Here is the fact sheet presented by City Council “to address the path forward for the Police Accountability Board, policing in the community, and the 2020-21 proposed city budget.”

Police Accountability Board

  • The Council worked with the Rochester community for almost two years to create the PAB
  • The PAB was supported by 75% of the Rochester electorate last November
  • The legislation creating the PAB was challenged by Rochester Police Locust Club; in May the court invalidated the disciplinary aspect of the PAB legislation
  • Council will be filing an appeal this summer to ensure the disciplinary authority of the PAB
  • The Council submitted legislation this month to reappoint the members of the PAB
  • The Council has allocated funds in the 2020-21 Budget to support PAB appeal
  • The PAB was supported by 75% of the Rochester electorate last November
  • The legislation creating the PAB was challenged by Rochester Police Locust Club; in May the court invalidated the disciplinary aspect of the PAB legislation
  • Council will be filing an appeal this summer to ensure the disciplinary authority of the PAB
  • The Council submitted legislation this month to reappoint the members of the PAB
  • The Council has allocated funds in the 2020-21 Budget to support PAB appeal

Historical practices already implemented by RPD

  • The use of police-worn body cameras
  • Instituting NOBLE’s Community policing policies
  • Banning the use of chokeholds
  • Providing de-escalation training to officers
  • Requiring the use of verbalized warnings
  • Requiring officers to intervene if their colleagues act outside of policy
  • Placing the policies online and making them transparent for the public to review

Advocacy of the Council

  • Advocating for the Less Is More legislation that would reduce the amount of people in New York re-incarcerated for technical violations of parole, which disproportionately impacts black and brown communities
  • Advocating for the Say Their Name Reform Agenda, which was recently signed into law, to repeal 50-a of the Civil Rights Law, ban the use of chokeholds statewide, prohibit false race-based 911 calls, and assign the Attorney General as the independent prosecutor in any killing of unarmed civilians by the police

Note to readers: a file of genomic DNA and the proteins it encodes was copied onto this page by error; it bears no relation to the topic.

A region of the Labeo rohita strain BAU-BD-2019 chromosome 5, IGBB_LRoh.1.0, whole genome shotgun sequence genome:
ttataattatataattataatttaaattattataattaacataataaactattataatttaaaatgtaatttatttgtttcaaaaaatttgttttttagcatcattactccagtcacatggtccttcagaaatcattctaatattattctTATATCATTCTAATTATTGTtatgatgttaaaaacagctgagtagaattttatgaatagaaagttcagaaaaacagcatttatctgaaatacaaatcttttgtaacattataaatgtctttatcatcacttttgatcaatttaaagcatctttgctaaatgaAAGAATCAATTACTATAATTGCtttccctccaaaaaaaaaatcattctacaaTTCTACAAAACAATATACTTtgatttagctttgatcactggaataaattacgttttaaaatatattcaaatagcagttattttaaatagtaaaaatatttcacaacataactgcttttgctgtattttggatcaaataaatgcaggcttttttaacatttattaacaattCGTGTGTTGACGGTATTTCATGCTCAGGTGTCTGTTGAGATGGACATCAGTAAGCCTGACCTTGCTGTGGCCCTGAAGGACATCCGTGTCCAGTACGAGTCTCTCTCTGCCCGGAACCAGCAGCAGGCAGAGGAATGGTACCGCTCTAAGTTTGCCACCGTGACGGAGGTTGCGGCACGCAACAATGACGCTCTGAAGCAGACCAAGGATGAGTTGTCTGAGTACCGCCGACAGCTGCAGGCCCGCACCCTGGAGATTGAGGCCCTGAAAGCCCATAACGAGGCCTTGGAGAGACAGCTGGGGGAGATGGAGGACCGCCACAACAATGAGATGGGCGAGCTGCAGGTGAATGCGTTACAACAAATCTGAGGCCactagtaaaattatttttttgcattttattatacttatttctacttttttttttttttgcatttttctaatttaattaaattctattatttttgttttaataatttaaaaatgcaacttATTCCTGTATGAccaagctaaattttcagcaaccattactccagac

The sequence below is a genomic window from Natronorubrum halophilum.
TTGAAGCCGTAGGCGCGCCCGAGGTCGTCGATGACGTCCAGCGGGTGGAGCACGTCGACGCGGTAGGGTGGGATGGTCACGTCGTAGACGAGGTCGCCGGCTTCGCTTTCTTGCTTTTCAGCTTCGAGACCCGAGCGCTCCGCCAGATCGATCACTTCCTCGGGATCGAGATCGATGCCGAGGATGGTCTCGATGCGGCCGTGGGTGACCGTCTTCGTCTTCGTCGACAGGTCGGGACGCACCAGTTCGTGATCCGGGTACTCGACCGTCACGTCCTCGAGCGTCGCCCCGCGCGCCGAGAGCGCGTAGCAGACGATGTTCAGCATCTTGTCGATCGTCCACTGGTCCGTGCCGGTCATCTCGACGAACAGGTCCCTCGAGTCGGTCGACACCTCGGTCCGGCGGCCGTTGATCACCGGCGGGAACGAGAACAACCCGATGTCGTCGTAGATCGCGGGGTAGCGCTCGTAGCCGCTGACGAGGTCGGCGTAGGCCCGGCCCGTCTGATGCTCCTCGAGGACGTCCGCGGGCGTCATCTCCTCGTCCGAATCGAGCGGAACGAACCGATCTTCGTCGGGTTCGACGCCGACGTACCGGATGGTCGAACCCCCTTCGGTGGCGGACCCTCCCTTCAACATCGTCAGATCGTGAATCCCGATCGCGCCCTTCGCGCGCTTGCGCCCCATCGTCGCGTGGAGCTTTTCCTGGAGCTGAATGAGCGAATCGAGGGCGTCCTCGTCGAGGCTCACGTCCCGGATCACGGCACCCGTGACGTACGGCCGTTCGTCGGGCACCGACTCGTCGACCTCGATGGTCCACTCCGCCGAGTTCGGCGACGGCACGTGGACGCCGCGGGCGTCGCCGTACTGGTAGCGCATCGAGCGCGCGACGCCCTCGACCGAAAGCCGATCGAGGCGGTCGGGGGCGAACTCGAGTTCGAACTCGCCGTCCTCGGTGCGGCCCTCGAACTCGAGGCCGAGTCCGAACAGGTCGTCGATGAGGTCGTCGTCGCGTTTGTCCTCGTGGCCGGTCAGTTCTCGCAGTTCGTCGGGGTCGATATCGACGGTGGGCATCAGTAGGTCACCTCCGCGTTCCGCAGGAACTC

• Signing on to the Black Agenda of Greater Rochester’s declaration that racism is a public health crisis

The proposed 2020-21 Budget as presented:

  • Creates a Chief Equity Officer within the City’s HR department to assess ways to make our City government more equitable. (The position was created in the middle of the current year and filled by Cephus Archie.)
  • Removes police from City Schools by eliminating the School Resource Officer (SRO) program
  • Fully funds a Police Accountability Board, and allocates funds to support the appeal
  • Decreases the Rochester Police Department Budget by $3.6M or 3.7%
  • The Council will make the following amendments and requests related to the 2020-21 Budget:
  • Reallocate funds from Police Overtime used for Special Events to the Department of Recreation and Youth Services, totaling almost $130,000, to impact 11 positions and allow for two Community Center Managers.
  • Reduce the size of the incoming Rochester Police Class by just over 50% to allow the City to divert $750,000 from the Police Budget to the Contingency Fund, use to be determined by a Task Force.
  • Ask the Administration to establish Task Force with community participation and Council representation that examines policing in Rochester. The Task Force should research best practices across the country that address the root causes of the problems we face, collect data, engage the community and generate actionable steps with timelines that discuss how we could re-imagine policing in our community.
  • A reexamination of the curriculum used in the police academy and the incorporation of more trainings for incoming officers that include implicit bias, structural racism, and trauma informed policing practices, among others.
  • Use the work of the Task Force to inform a new agreement with the Locust Club that helps reform and reimagine policing in a way that is beneficial to all of our residents.
  • Continue to support the Race, Equity, And Leadership (REAL) initiative and use this team as a vehicle to further dialogue around race and systems changes throughout all departments and city services.